August 31st, 2010
Release length: 33:46
By being driven heavily by the bass, it’s meant that the bass is loud enough in the final mix that it plays an important roll in the music. The twanging bass lines on Heal No Evil wind up taking on a life of their own and really add a whole other level to the release. The problem here with this is that they are a bit too loud. The bass winds up drowning things out after a while in a manner that just throws some of the album off. It’s great that the bass is at the forefront of the recording, but sometimes it takes away from certain important elements of the songs. Take “Craft of Discontent” as an example. During the song, there are a few moments where the music diverts to simply a steady drum beat through the bass kicks and snares that alters the pace of the music. The bass drops in volume, which seems to be about the same volume level as the snares used, but just slightly deeper, which offsets the sound of the drums slightly and leaves the recording feeling a bit open during those sections. The vocals are also loud enough to be heard, but sometimes they seem to be dwarfed by the bass, as well as even the music in general thanks to the volume of the drums and even the guitars in comparison, though the guitars honestly come off as the lowest volume item on the recording and sometimes become hard to distinguish between it’s chords and the bass. It also doesn’t help that the bass doesn’t really do anything other then mimic the guitar chords.
Other then that, Heal No Evil is a well orchestrated Grindcore assault with nothing holding it back. Each song on here is simply heavy as hell and, in many cases, simply furious. “Black Glossolalia Bizarre”, for instance, just doesn’t let up at all. The song switches between a mid-paced tempo with music that just weighs on the listener, and a fast pace that sounds like it’s fueled only by anger, coming at the listener with a matching intensity during these moments. There are also times where the music doesn’t even let up between songs to give you a second to catch your breath. “Consensual Bereavements” just hammers away at the listener for a little more then two minutes, then explodes right into “Brown Acid Brainwound”. The latter of the two tracks, however, doesn’t really seem to be all that different in comparison outside of the way the drumming is handled, making it seem as if this track were just “Consensual Bereavements” continued, and for the sake of the transition, it does work out in it’s favor. The only problem, however, is that “Suggestive Force of Subliminal Notion”, the next track, has the same issue where the music doesn’t really seem all that different from the previous track. In this case, it’s “Brown Acid Brainwound”. The only highly notable difference is the breakdown that occurs a little more then half way through the song.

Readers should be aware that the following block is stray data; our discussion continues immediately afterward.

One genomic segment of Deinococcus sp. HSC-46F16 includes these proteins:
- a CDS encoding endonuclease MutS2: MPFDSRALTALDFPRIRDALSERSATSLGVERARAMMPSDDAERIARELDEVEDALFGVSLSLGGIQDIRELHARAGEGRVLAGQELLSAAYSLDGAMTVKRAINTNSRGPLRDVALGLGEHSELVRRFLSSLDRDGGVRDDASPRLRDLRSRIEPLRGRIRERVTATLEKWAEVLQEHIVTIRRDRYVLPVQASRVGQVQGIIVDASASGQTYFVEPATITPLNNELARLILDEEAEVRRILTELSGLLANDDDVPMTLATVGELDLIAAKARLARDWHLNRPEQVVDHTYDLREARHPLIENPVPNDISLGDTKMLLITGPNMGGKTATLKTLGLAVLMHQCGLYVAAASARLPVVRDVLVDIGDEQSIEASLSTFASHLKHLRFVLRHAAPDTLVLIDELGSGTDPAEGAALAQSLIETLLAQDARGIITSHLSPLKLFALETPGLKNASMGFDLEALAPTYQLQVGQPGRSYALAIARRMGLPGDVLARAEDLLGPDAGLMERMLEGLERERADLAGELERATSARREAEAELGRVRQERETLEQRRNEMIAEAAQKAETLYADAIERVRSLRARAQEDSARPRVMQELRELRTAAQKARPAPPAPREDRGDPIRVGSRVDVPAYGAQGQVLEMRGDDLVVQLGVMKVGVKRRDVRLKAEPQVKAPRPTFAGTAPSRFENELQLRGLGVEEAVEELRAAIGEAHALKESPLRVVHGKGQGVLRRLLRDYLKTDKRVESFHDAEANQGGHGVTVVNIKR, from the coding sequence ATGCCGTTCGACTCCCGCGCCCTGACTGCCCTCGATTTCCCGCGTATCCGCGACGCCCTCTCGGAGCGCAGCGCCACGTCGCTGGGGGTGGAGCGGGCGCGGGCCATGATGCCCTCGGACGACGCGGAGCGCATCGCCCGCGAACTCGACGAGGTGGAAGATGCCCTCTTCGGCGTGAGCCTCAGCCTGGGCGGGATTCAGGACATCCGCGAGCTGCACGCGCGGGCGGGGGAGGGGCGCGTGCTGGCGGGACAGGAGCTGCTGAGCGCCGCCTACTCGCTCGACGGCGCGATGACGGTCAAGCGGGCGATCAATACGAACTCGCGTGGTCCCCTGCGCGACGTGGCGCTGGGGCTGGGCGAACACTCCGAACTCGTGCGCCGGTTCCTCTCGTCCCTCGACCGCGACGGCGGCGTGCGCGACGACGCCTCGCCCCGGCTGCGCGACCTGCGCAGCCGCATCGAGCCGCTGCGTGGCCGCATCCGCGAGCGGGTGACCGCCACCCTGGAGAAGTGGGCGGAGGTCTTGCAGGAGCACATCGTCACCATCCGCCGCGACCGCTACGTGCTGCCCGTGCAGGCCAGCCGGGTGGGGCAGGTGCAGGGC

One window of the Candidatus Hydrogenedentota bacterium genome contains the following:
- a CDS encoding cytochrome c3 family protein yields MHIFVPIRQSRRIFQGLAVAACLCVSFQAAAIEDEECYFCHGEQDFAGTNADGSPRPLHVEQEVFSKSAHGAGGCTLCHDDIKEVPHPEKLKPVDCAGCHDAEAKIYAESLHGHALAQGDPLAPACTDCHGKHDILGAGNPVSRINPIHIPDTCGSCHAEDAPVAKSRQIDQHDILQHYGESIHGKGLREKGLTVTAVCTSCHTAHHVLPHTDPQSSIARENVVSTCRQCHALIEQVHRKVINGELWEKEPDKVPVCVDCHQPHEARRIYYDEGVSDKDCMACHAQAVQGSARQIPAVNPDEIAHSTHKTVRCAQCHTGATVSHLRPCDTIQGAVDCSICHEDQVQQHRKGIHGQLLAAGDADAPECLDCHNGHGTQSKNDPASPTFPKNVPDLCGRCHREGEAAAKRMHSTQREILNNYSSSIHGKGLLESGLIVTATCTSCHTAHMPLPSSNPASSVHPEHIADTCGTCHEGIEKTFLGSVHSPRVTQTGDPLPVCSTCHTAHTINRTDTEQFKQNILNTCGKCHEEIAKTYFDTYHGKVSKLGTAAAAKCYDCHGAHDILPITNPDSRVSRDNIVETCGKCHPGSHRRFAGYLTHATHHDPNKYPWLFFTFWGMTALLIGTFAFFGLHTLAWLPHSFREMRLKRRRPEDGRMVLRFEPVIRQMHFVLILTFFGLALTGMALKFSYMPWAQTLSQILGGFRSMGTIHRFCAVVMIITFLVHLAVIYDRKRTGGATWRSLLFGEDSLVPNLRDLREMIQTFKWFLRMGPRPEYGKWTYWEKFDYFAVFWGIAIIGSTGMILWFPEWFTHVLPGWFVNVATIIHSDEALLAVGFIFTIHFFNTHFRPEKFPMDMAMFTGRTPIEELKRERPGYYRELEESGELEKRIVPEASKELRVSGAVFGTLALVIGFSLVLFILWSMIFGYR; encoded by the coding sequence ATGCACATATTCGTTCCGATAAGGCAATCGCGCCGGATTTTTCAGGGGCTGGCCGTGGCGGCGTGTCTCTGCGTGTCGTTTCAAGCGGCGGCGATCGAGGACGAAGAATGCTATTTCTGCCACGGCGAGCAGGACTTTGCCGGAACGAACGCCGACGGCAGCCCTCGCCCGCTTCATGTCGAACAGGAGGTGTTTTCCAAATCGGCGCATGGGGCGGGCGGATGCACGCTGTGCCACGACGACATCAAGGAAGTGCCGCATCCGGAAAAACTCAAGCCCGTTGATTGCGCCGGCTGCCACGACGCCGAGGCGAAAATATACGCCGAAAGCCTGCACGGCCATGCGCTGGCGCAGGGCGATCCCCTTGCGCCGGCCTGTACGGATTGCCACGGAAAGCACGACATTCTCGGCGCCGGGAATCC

While the album is composed mostly of songs that just miss, or just break the two minute barrier, with a few lengthier exceptions, it’s the longer tracks here that stand out and offer the most diversity. However, this doesn’t necessarily mean it’s good. “The Exploding Fuel Tank of Desperate Intolerance” is actually a much slower song, composed of music that, for the most part, sounds more like a build up to some kind of explosive element to a “-core” based song, much like one would expect before some kind of Deathcore breakdown kicked in. Sadly, it doesn’t really change from this until the end, but even the ending of the song isn’t all too impressive as it’s just the music that was played throughout the song sped up for a little bit, then into a slightly Groove-based chugging style that goes even slower with very simple guitars and drums until the end of the track. “Impoverish Orgasm Liaison pt. 1” is essentially the same way, except the music comes off a little simpler throughout then with “The Exploding Fuel Tank of Desperate Intolerance”, and a little more enjoyable as it doesn’t seem to just build up to nowhere due to the fact that the music is much better in comparison and there are a few changes in music that work well to keep the flow of the song going without being dull and listless, as well as that it bleeds into “Impoverish Orgasm Liaison pt. 2”, so if you do feel like it’s going nowhere, you have the faster second part to look forward to.
As far as Grindcore goes, Complete Failure is a very promising band, though the slower tracks on here aren’t anything major to rave about. Heal No Evil is an album that is worth checking out, by all means, but with some songs that sound rather repetitive of one another, and some duller extended tracks, it’s safe to say this release makes for a decent stepping stone for the band, though it’s more what one would expect on a debut album than a follow-up. If you happen to have some time, Heal No Evil is worth giving a once over, as some of the earlier tracks really are worth checking out, but after the first half of the album, there’s nothing all too spectacular or that you didn’t already hear on the release.
01. Like Rainbows in Gasoline – 1:56
02. Church of the Self/The State of Impure Thoughts – 2:58
03. Craft of Discontent – 3:00
04. Black Glossolalia Bizarre – 1:58
05. Consensual Bereavements – 2:06
06. Brown Acid Brainwound – 1:52
07. Suggestive Force of Subliminal Notion – 2:10
08. The Exploding Fuel Tank of Desperate Intolerance – 5:16
09. Psychoative Pedigree – 2:32
10. Improverished Orgasm Liaison pt. 1 – 3:41
11. Improverished Orgasm Liaison pt. 2 – 2:00
12. Detoxicant Clockstomp – 4:14
|Overall Score: 5/10
Digital review copy of this release provided by Relapse Records.